Bonus: My favorite trad album of last year was from the brilliant Scottish bagpiper Brìghde Chaimbeul, and now with this gorgeous album, Landskein, of solo Scottish fiddle from Lauren MacColl, I’m wondering if there’s a movement of Scottish master instrumentalists creating groundbreaking albums focused on acoustic tone and drone-filled old traditional tunes and songs. If so, I’m here for it!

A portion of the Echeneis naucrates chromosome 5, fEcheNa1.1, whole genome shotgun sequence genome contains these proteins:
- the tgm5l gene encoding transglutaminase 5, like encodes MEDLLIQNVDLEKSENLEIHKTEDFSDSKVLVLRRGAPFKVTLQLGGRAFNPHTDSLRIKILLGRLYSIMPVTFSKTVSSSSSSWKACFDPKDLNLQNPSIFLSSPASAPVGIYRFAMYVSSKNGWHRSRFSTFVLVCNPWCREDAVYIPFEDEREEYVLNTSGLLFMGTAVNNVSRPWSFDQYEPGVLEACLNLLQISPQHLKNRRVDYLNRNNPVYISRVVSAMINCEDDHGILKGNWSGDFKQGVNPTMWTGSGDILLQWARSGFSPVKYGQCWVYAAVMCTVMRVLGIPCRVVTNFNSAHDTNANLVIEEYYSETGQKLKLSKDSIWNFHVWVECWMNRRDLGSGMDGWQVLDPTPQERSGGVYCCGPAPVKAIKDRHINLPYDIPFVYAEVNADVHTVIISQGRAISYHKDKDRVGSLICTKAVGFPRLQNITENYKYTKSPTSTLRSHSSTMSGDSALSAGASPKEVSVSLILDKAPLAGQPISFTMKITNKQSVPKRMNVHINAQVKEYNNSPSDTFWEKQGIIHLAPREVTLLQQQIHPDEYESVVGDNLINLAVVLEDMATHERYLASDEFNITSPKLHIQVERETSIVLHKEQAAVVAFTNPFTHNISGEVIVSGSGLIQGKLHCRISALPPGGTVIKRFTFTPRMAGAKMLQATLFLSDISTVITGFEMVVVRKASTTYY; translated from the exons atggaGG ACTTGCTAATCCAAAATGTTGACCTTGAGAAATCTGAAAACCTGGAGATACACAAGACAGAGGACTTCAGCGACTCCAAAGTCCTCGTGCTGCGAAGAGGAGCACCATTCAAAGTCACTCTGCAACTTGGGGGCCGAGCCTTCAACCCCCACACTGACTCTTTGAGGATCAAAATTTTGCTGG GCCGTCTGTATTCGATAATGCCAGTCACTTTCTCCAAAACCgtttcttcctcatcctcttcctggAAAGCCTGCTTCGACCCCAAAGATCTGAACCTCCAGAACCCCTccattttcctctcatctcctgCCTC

The UK and Irish folk scene seems overall to be very white, which is strange considering the many immigrant communities that have long called these countries home. Part of that might be my own lack of knowledge and connections, and after talking with Sam Lee, he did suggest some amazing artists who he’s booked at his renowned Nest Collective (I’m very intrigued by Haitian songwriter/fiddler Germa Adan) including West African griot and kora master Kadialy Kouyate, who lives in London. Kouyate comes from the Senegalese griot world and pays homage to his roots in his new album, Nemo, which means “blessings” in the Senegalese Wolof language. Griots in West Africa are tradition bearers, oral history keepers, master musicians tied to nobility. It’s a hereditary position and commands great respect artistically, even though griots are somewhat lower in the social structure than you might think (much like musicians in Western cultures unfortunately). For a deeper look at the role of the griot in West Africa, check out American bluesman Corey Harris’ excellent recent biography of Malian guitarist Ali Farka Touré which turned around my own thinking on the subject. Kouyate himself is a powerful kora player, able to translate the cascading runs and virtuosic brilliance of this harp-like instrument into a Western setting, as he does here, incorporating a full band with heavy bass and even electronic elements, plus fiddling from British fiddler Griselda Sanderson. Kouyate has extensive experience fusing Senegalese traditions with British/Celtic traditions; he was a member of Afro Celt Sound System and was part of Mumford & Sons’ surprisingly great 2016 EP with African legend Baaba Maal. Nemo sees him taking time for himself and for his own vision and is a wonderfully engaging look at what West African’s griot traditions sound like in London today.